The change of seasons brings another change to Bowdoin campus this week with the addition of small bicycle warning placards on public handrails around campus. Installed before break, these small placards inform students of the illegality of locking bicycles to public entrance ways around campus.
In an effort by Bowdoin Security to comply with the Americans with Disabilities Act (ADA), which prohibits that bicycles be locked to "hand railings, pathways, ramps, or anywhere where they may impede entrance or exit to a building," these signs are meant to be an educational warning for Bowdoin students.
"We've been getting complaints more and more," said Director of Safety and Security Randy Nichols. "We're trying to remind people that many students and professors have disabilities, visible or not, and they need access to handrails in order to enter and exit buildings."
The Office of Safety and Security encourages all students to register their bikes so students can be contacted and asked to remove bikes in violation of the new restriction.
"We haven't cut any locks yet," said Nichols. "Right now no fines are associated with this system and we aren't planning on any. We are trying to educate the campus as far as general community well-being."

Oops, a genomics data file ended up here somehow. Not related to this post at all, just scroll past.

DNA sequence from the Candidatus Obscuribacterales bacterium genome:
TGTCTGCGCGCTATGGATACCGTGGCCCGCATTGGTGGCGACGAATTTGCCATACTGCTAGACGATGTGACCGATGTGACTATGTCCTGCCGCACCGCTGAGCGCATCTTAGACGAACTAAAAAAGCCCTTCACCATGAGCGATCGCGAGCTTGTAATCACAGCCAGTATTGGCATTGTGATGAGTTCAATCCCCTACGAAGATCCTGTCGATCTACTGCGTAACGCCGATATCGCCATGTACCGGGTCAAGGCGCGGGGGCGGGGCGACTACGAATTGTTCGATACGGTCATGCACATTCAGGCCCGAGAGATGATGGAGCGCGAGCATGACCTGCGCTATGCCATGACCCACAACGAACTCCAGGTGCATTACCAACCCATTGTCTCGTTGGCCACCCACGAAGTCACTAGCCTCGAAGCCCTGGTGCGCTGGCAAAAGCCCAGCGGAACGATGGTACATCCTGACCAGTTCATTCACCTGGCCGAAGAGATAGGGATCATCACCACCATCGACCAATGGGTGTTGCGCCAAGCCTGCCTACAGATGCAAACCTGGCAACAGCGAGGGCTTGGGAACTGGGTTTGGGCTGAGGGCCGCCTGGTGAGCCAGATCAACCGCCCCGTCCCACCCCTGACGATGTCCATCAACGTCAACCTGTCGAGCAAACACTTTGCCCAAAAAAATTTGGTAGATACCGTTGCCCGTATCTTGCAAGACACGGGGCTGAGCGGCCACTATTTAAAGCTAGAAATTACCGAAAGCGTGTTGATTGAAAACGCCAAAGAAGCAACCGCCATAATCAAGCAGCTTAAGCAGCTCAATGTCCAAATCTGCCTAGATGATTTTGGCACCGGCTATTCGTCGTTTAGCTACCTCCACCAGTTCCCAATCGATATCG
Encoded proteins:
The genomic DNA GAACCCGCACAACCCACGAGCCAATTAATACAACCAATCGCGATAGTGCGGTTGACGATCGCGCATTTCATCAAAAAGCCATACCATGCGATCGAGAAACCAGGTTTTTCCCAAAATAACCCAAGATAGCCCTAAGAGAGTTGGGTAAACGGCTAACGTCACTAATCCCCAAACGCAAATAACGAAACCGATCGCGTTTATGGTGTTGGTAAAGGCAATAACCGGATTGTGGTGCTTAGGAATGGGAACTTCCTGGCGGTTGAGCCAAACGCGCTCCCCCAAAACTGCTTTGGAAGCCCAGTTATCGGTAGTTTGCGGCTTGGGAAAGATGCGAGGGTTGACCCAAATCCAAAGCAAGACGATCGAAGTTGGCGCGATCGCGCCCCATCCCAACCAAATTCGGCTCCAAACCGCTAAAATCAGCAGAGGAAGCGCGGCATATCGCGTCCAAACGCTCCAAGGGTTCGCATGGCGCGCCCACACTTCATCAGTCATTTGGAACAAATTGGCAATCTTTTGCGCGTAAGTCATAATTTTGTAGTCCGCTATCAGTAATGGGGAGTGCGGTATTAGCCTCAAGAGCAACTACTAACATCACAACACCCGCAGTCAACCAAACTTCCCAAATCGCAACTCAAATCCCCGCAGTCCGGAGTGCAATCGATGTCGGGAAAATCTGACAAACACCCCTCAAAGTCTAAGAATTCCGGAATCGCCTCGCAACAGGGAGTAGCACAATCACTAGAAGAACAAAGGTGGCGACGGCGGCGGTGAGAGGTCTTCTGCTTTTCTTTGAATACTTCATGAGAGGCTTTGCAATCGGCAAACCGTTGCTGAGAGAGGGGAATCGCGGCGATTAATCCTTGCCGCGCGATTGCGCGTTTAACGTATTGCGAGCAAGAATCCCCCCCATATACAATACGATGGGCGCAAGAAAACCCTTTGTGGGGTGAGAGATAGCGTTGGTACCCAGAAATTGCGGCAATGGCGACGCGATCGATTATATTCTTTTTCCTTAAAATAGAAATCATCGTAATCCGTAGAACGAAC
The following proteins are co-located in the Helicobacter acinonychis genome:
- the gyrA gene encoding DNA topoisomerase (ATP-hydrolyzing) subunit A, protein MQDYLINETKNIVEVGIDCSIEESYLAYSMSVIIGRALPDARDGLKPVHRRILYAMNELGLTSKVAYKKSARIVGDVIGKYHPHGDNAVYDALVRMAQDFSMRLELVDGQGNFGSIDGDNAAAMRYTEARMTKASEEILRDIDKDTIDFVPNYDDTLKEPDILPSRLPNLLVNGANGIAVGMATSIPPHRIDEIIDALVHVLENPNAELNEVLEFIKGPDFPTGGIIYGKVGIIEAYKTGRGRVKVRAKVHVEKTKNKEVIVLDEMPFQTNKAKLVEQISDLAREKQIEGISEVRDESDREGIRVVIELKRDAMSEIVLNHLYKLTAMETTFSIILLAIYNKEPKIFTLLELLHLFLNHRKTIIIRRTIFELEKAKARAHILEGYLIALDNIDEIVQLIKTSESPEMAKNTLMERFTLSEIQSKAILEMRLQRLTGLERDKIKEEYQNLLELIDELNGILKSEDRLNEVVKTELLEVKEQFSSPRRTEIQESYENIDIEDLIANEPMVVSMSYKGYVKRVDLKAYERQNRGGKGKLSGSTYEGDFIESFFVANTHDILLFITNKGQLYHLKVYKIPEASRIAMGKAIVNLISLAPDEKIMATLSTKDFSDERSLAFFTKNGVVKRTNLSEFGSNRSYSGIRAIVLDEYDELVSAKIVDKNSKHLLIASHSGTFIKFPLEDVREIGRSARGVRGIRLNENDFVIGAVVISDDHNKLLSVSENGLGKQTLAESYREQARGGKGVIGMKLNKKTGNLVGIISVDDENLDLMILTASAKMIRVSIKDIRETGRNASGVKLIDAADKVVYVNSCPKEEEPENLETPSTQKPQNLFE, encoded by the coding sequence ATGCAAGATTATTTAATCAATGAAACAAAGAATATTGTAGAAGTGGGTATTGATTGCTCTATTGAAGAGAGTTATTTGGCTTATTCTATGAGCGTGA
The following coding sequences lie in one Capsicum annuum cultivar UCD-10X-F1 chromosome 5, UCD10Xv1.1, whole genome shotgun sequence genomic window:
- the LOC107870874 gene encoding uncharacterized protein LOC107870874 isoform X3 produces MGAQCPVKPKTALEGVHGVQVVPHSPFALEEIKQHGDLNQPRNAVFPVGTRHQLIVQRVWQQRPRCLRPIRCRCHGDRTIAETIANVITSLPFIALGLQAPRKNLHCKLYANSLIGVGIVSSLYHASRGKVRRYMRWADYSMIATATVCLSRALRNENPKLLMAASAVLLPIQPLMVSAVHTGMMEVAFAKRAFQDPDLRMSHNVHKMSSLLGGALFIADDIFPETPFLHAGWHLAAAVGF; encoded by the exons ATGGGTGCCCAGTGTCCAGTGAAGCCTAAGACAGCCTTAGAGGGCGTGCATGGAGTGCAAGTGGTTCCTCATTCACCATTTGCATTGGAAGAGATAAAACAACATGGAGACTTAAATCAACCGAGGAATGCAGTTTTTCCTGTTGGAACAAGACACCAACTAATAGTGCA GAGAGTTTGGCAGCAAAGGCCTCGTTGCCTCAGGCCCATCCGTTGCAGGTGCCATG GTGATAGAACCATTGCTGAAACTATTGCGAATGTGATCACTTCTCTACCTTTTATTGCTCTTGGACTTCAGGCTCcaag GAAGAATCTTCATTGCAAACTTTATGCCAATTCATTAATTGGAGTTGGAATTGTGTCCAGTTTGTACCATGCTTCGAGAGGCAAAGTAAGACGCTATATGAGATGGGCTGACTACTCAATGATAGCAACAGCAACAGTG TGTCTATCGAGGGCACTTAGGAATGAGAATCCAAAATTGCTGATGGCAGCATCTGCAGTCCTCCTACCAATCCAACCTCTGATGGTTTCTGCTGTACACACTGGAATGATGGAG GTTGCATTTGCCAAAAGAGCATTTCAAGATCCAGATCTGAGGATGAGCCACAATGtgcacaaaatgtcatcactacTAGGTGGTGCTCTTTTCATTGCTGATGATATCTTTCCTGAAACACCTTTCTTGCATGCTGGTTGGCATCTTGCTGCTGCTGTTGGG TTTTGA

Students who do leave their bikes locked to restricted rails and cannot be contacted by security will be given a warning in the form of a small, neon-orange, hanging tag that reads "Bicycle Parking Violation Warning" and that states the ADA code of accessibility.
"It isn't just blocking entrances," said Nichols. "if there was a fire or we had to evacuate a building, bikes on the railings are a serious safety issue and one that could make it difficult for those with disabilities to get out of buildings safely."
Security has already added several new bike racks around campus.
The new placards combined with the warning hang tags are part of a serious push by Security to be in compliance with ADA regulations. Nichols, however, is primarily concerned with public buildings.
"I'm less concerned if bikes are tied to other places like trees and street signs," said Nichols. "They just cannot be locked to railings—it's simply unsafe."